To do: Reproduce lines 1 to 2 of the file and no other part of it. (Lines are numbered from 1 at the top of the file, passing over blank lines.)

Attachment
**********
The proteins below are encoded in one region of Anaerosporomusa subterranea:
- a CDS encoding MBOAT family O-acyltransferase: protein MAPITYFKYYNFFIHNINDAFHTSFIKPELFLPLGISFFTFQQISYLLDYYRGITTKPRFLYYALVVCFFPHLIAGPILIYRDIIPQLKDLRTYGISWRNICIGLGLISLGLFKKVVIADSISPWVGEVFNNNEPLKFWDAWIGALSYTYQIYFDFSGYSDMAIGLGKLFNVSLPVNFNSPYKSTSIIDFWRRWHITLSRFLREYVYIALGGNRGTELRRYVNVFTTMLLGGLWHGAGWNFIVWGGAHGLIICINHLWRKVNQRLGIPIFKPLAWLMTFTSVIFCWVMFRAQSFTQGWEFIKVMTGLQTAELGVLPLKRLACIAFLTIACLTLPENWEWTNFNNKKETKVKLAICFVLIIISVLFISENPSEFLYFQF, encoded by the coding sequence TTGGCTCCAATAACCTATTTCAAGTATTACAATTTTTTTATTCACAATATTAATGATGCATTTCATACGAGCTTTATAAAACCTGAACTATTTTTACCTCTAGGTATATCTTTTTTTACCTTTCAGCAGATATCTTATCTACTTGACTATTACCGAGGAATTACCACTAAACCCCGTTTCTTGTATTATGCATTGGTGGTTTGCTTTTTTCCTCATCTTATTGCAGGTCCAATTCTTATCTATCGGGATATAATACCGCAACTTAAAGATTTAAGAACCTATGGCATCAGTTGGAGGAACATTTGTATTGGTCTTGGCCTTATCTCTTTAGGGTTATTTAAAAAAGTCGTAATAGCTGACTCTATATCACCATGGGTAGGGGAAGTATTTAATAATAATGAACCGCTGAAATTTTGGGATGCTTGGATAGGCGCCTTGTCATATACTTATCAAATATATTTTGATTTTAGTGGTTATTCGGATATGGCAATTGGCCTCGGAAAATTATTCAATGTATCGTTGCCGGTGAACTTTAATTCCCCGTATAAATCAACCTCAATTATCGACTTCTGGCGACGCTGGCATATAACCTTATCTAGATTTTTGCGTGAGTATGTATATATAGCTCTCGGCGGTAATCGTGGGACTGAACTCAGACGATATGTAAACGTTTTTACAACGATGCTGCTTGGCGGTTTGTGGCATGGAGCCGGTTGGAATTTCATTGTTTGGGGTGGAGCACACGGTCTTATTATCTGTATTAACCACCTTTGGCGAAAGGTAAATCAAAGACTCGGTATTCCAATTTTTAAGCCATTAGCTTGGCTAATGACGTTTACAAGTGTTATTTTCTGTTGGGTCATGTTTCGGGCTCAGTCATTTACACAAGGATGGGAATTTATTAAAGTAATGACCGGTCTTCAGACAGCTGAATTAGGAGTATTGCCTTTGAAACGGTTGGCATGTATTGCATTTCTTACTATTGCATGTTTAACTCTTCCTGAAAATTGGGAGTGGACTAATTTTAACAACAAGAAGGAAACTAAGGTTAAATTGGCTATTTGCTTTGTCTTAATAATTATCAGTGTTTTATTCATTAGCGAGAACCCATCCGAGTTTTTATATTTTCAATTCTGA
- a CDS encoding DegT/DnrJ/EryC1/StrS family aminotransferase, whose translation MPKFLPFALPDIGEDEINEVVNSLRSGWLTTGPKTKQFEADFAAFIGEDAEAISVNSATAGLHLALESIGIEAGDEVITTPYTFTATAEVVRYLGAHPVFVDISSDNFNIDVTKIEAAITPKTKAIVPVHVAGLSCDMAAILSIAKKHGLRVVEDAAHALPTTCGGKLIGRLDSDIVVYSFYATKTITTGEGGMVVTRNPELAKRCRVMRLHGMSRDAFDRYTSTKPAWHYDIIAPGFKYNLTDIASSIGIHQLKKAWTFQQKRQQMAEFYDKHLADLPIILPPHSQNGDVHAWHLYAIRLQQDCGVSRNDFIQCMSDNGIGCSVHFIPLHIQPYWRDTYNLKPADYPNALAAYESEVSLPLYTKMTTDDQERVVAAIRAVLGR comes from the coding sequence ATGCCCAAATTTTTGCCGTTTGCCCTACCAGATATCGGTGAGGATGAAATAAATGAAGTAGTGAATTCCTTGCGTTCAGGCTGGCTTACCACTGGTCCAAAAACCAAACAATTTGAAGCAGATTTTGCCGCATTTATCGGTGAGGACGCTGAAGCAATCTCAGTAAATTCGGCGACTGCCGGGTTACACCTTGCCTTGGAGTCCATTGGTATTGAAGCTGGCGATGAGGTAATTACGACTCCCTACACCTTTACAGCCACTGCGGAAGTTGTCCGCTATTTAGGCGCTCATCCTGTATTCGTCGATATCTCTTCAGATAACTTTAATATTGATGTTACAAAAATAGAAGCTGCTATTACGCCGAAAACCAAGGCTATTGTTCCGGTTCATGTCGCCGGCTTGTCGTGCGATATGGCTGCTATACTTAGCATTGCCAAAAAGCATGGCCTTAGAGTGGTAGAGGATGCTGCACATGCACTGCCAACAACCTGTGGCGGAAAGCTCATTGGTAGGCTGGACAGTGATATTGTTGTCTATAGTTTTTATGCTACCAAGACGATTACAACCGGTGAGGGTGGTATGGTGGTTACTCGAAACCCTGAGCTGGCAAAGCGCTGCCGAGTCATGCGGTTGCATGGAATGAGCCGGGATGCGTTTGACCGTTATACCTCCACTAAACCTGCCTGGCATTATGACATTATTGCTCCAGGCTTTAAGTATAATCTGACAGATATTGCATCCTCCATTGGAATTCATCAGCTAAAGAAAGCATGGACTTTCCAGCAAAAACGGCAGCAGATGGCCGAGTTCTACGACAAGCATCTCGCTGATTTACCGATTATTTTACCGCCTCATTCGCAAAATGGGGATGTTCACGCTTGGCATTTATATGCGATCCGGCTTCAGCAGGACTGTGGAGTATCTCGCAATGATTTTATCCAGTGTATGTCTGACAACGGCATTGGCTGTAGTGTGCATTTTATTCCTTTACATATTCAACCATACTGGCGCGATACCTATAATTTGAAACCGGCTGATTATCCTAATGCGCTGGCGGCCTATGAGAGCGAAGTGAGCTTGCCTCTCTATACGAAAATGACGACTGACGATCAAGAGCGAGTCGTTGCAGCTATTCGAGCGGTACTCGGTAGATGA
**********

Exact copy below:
The proteins below are encoded in one region of Anaerosporomusa subterranea:
- a CDS encoding MBOAT family O-acyltransferase: protein MAPITYFKYYNFFIHNINDAFHTSFIKPELFLPLGISFFTFQQISYLLDYYRGITTKPRFLYYALVVCFFPHLIAGPILIYRDIIPQLKDLRTYGISWRNICIGLGLISLGLFKKVVIADSISPWVGEVFNNNEPLKFWDAWIGALSYTYQIYFDFSGYSDMAIGLGKLFNVSLPVNFNSPYKSTSIIDFWRRWHITLSRFLREYVYIALGGNRGTELRRYVNVFTTMLLGGLWHGAGWNFIVWGGAHGLIICINHLWRKVNQRLGIPIFKPLAWLMTFTSVIFCWVMFRAQSFTQGWEFIKVMTGLQTAELGVLPLKRLACIAFLTIACLTLPENWEWTNFNNKKETKVKLAICFVLIIISVLFISENPSEFLYFQF, encoded by the coding sequence TTGGCTCCAATAACCTATTTCAAGTATTACAATTTTTTTATTCACAATATTAATGATGCATTTCATACGAGCTTTATAAAACCTGAACTATTTTTACCTCTAGGTATATCTTTTTTTACCTTTCAGCAGATATCTTATCTACTTGACTATTACCGAGGAATTACCACTAAACCCCGTTTCTTGTATTATGCATTGGTGGTTTGCTTTTTTCCTCATCTTATTGCAGGTCCAATTCTTATCTATCGGGATATAATACCGCAACTTAAAGATTTAAGAACCTATGGCATCAGTTGGAGGAACATTTGTATTGGTCTTGGCCTTATCTCTTTAGGGTTATTTAAAAAAGTCGTAATAGCTGACTCTATATCACCATGGGTAGGGGAAGTATTTAATAATAATGAACCGCTGAAATTTTGGGATGCTTGGATAGGCGCCTTGTCATATACTTATCAAATATATTTTGATTTTAGTGGTTATTCGGATATGGCAATTGGCCTCGGAAAATTATTCAATGTATCGTTGCCGGTGAACTTTAATTCCCCGTATAAATCAACCTCAATTATCGACTTCTGGCGACGCTGGCATATAACCTTATCTAGATTTTTGCGTGAGTATGTATATATAGCTCTCGGCGGTAATCGTGGGACTGAACTCAGACGATATGTAAACGTTTTTACAACGATGCTGCTTGGCGGTTTGTGGCATGGAGCCGGTTGGAATTTCATTGTTTGGGGTGGAGCACACGGTCTTATTATCTGTATTAACCACCTTTGGCGAAAGGTAAATCAAAGACTCGGTATTCCAATTTTTAAGCCATTAGCTTGGCTAATGACGTTTACAAGTGTTATTTTCTGTTGGGTCATGTTTCGGGCTCAGTCATTTACACAAGGATGGGAATTTATTAAAGTAATGACCGGTCTTCAGACAGCTGAATTAGGAGTATTGCCTTTGAAACGGTTGGCATGTATTGCATTTCTTACTATTGCATGTTTAACTCTTCCTGAAAATTGGGAGTGGACTAATTTTAACAACAAGAAGGAAACTAAGGTTAAATTGGCTATTTGCTTTGTCTTAATAATTATCAGTGTTTTATTCATTAGCGAGAACCCATCCGAGTTTTTATATTTTCAATTCTGA